SIKESTON â€" It's true readers of all ages exist, but there can also come a time when readers â€" often teenagers â€" loses interest in reading.
"After they get their (driver's) licenses, I hardly see them in here," admitted Sikeston Public Library's children's librarian Ann Thompson about teenagers.
So for the first time the Sikeston Public Library will include young adults in its upcoming summer reading program.
"There are so many pressures from school and extracurricular activities, and they have so much assigned reading during the school year, they get turned off from leisure reading for a while," said Ron Eifert, the library's assistant director.
It was with the help of the Eifert, and board member Jackie Cowan, who is also a former school librarian, that Thompson said she was able to offer a summer reading program that included young adults this year.
"Our goal is to continue building on some of the work Ann has done with younger readers and really try to keep them coming into the library," Eifert said.
The library is also making a young adult reading area complete with bean bags and a big tapestry located right off from the young adult books section.
Eifert, Thompson and Cowan hope to attract young adults visually and through subject matter, Eifert said. He noted the library staff had to find titles that appealed to the young adults.
"It's a balancing act. They're not adults, but they've outgrown juvenile books," Eifert said.
Each year the Sikeston Public Library takes part in the national Collaborative Summer Library Program, which consists of 28 states. This year's theme, "Dragons, Dreams and Daring Deeds," applies to all ages and all members of the program.
"What interested me is the medieval-type books that could be read and all of the hands-on things," Thompson said.
For the tweens and teens, Thompson chose the book, "The Castle in the Attic," to read during the summer program. Each week the adolescents will read four chapters and do a hands-on craft or play games.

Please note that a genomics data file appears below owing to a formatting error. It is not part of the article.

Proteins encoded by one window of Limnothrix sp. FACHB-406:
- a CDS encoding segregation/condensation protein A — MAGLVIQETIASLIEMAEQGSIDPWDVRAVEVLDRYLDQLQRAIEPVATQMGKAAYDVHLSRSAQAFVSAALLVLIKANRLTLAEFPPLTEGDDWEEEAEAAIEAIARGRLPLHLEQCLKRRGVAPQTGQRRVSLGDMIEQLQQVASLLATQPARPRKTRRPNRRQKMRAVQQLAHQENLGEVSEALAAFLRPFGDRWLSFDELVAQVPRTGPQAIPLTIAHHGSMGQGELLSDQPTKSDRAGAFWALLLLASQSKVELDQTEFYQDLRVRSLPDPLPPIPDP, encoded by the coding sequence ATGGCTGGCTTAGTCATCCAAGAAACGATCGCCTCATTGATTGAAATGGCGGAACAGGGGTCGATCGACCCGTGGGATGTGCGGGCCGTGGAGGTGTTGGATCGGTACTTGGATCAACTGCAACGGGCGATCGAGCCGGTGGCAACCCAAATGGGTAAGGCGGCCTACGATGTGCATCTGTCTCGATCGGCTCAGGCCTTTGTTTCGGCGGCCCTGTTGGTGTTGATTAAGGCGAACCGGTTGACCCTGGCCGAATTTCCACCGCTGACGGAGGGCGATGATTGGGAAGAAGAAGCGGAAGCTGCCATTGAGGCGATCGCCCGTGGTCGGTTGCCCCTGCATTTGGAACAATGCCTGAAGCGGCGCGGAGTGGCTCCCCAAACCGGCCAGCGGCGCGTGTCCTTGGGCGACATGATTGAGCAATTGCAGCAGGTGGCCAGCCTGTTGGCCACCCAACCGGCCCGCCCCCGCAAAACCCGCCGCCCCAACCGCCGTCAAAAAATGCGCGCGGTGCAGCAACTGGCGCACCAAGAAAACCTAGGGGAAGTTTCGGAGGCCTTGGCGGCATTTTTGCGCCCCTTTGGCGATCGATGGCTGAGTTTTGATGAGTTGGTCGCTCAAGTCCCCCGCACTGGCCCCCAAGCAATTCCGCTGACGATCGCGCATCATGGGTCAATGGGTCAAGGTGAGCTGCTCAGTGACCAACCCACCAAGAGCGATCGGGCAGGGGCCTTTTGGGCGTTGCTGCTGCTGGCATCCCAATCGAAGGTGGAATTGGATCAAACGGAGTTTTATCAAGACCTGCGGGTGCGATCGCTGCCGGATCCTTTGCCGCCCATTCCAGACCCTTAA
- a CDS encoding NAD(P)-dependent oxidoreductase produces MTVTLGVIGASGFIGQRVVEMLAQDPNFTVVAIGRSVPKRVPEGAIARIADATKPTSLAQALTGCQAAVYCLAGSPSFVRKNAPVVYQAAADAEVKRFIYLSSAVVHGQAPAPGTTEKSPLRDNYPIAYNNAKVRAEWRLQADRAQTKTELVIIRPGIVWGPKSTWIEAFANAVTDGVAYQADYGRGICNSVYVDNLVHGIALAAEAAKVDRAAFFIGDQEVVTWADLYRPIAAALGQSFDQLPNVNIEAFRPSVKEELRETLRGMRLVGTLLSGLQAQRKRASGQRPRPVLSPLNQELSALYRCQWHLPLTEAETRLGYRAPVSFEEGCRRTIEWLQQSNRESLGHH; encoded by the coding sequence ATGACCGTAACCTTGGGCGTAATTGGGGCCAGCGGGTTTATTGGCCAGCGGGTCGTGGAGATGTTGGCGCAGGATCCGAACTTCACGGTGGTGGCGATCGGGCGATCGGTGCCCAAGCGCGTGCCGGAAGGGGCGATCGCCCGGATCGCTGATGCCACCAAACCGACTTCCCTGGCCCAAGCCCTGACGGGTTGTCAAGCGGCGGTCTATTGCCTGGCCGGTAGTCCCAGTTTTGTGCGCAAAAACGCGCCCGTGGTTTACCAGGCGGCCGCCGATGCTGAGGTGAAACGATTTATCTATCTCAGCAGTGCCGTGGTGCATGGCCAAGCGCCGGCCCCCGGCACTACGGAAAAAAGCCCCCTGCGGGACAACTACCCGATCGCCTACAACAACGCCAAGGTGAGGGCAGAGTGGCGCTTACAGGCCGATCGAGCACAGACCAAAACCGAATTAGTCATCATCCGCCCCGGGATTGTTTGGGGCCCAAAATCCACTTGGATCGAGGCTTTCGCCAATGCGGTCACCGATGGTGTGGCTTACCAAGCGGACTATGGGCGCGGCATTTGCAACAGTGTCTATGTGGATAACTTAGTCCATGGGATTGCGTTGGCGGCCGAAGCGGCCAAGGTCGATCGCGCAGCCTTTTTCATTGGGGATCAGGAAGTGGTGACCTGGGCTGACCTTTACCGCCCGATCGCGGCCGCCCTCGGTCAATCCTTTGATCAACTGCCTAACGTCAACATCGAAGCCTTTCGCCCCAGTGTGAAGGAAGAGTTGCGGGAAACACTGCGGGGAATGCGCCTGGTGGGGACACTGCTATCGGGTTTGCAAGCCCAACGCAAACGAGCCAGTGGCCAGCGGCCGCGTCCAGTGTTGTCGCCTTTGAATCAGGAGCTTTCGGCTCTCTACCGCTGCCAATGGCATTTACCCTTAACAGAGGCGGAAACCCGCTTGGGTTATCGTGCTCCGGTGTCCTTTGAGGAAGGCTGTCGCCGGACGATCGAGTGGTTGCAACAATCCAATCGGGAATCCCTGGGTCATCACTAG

For example, one week the young adults will make paper and practice writing calligraphy. They'll also write Haiku poetry and even do some creative writing. But Thompson is quick to point out the program will be lots of fun.
"I don't want them to feel like going to school," Thompson said.
Since this is the first year for a summer reading program for young adults, Thompson and Eifert agreed it's also a learning process.
"If they read only one or two leisure books this summer, that's probably more than they would have," Eifert said.
In addition to the teen program, a preschool story hour for children, ages 2-5 will continue for the five-week program, running on the theme, Thompson said.
"We don't go more than 45 minutes and we do stories, singing and board stories and simple craft," Thompson said.
But Thompson said the biggest draw for the children entering grades K-5 is the "Magician Storyteller," Chris O'Brien of Carbondale, Ill.
"He tells a story and does magic as he tells a story," Thompson explained.
The "Magic Storyteller" will be at the first day of each K-2 and 3-5 session. The next three sessions will be thematic to the unit and consist of stories, crafts and foods from medieval times. Children will make "mead," which Thompson compared to an old-time Kool-Aid.
"Back then they had water and put fruit in it and made what they called mead." Thompson explained.
Participants will also receive giveaways which include savings bonds and prizes. Those who read a certain amount of books also qualify for prizes. Registration is not required to participate, Thompson said.
Both New Madrid and Mississippi County libraries are taking on the "Dragons, Dreams and Deeds" theme.
New Madrid County's four-week program for children ages 6-12 will be from July 5- July 29 at various locations. The program, which will be facilitated by Jeannie Adams. Participants take part in a series of activities and read at least eight books.
"Even if a child cannot attend a program, he or she can participate and do the reading," said Tom Sadler, director of the New Madrid County libraries.
The "Magic Storyteller" will also visit the Mississippi County. The summer reading program sponsored by the Clara Drinkwater Newnam Library in Charleston and the Mitchell Memorial Library in East Prairie is from June 15 through Aug. 17 and is open to preschool age through young adult with programs, prize drawings, story hours and more.